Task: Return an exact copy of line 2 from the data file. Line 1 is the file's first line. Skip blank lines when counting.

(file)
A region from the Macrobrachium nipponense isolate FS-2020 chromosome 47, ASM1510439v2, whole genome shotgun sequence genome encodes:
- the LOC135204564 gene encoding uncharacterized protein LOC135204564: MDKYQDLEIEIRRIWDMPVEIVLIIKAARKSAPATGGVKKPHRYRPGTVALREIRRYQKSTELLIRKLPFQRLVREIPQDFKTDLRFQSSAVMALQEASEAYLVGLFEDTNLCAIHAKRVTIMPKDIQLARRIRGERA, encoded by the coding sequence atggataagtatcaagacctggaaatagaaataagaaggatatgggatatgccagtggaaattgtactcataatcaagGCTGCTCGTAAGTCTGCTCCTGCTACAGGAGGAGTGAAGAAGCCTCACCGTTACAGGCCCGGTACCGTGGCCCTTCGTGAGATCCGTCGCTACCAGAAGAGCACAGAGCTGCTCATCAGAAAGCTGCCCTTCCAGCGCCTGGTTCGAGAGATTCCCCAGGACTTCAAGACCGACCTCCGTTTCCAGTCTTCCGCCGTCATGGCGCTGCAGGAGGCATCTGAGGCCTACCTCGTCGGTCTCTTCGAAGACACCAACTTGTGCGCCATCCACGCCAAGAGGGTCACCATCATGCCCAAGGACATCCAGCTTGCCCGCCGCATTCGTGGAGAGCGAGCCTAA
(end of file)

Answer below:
- the LOC135204564 gene encoding uncharacterized protein LOC135204564: MDKYQDLEIEIRRIWDMPVEIVLIIKAARKSAPATGGVKKPHRYRPGTVALREIRRYQKSTELLIRKLPFQRLVREIPQDFKTDLRFQSSAVMALQEASEAYLVGLFEDTNLCAIHAKRVTIMPKDIQLARRIRGERA, encoded by the coding sequence atggataagtatcaagacctggaaatagaaataagaaggatatgggatatgccagtggaaattgtactcataatcaagGCTGCTCGTAAGTCTGCTCCTGCTACAGGAGGAGTGAAGAAGCCTCACCGTTACAGGCCCGGTACCGTGGCCCTTCGTGAGATCCGTCGCTACCAGAAGAGCACAGAGCTGCTCATCAGAAAGCTGCCCTTCCAGCGCCTGGTTCGAGAGATTCCCCAGGACTTCAAGACCGACCTCCGTTTCCAGTCTTCCGCCGTCATGGCGCTGCAGGAGGCATCTGAGGCCTACCTCGTCGGTCTCTTCGAAGACACCAACTTGTGCGCCATCCACGCCAAGAGGGTCACCATCATGCCCAAGGACATCCAGCTTGCCCGCCGCATTCGTGGAGAGCGAGCCTAA